We really live, or at least eat, like kings here in Oregon. Grant us our one indulgence in these hard times, please. Thick cuts of pork twice in one weekend, oh my! We had milk-braised pork loin at a special quince-themed dinner at Big River Friday. Hard work researching an article. Perhaps that succulent meat prodded us to spring for bone-in loin chops from the Sweet Briar Farms stand at the Saturday market. Their smokey slab bacon was also to die for with pickled quince in Big River’s silky pumpkin soup.
Sam Sifton’s maple-glazed pork chops and rosemary polenta recipe also inspired the purchase. The man loves his meat. When will we be treated to his regular restaurant reviews? Here he recreates a popular Brooklyn bistro staple that was surprisingly easy to make at home. I didn’t go all out with the polenta, just boiled up the scant grains I had with some butter and rosemary. Didn’t have green apples but I’m swimming in quince and grilled in the maple pork juices, it was a tangy substitute. The chops were sweet and steak-like, with enough meat to feed us again tonight. The carmelized pecans and crystallized ginger made for an unfussy yet elegant garnish. There’s just nothing like open-range, acorn or hazelnut-foraging pork. Amy, we cooked it well (and that study was funded by industrial pork lobbyists).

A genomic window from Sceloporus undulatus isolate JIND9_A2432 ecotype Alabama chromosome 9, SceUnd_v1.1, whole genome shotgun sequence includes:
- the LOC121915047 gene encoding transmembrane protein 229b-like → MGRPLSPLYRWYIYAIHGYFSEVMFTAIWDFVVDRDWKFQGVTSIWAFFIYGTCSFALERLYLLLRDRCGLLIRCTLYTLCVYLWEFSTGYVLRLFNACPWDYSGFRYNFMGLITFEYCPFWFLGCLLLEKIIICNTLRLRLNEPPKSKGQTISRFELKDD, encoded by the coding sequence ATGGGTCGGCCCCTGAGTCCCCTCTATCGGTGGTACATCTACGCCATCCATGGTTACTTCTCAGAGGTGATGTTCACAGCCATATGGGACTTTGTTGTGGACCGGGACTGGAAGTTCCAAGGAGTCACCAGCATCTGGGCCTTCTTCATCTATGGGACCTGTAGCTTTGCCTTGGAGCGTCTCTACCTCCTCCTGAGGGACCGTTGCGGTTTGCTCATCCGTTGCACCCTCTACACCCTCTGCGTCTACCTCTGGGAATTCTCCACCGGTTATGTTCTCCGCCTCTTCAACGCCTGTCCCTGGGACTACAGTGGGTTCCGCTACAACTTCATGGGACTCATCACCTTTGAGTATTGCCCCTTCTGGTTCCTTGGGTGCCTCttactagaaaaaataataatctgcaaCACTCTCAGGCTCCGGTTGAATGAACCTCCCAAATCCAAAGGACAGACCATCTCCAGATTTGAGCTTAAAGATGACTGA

I’m looking forward to a Slow Food Corvallis event later this fall, where we’ll taste-test a heritage breed alongside your supermarket Smithfield variety. The later will be hard to eat. The tasting will be at Gathering Together Farm, but the November date has apparently been pushed back because the Hampshire or Berkshire isn’t ready for slaughter yet. I’d love one as a pet!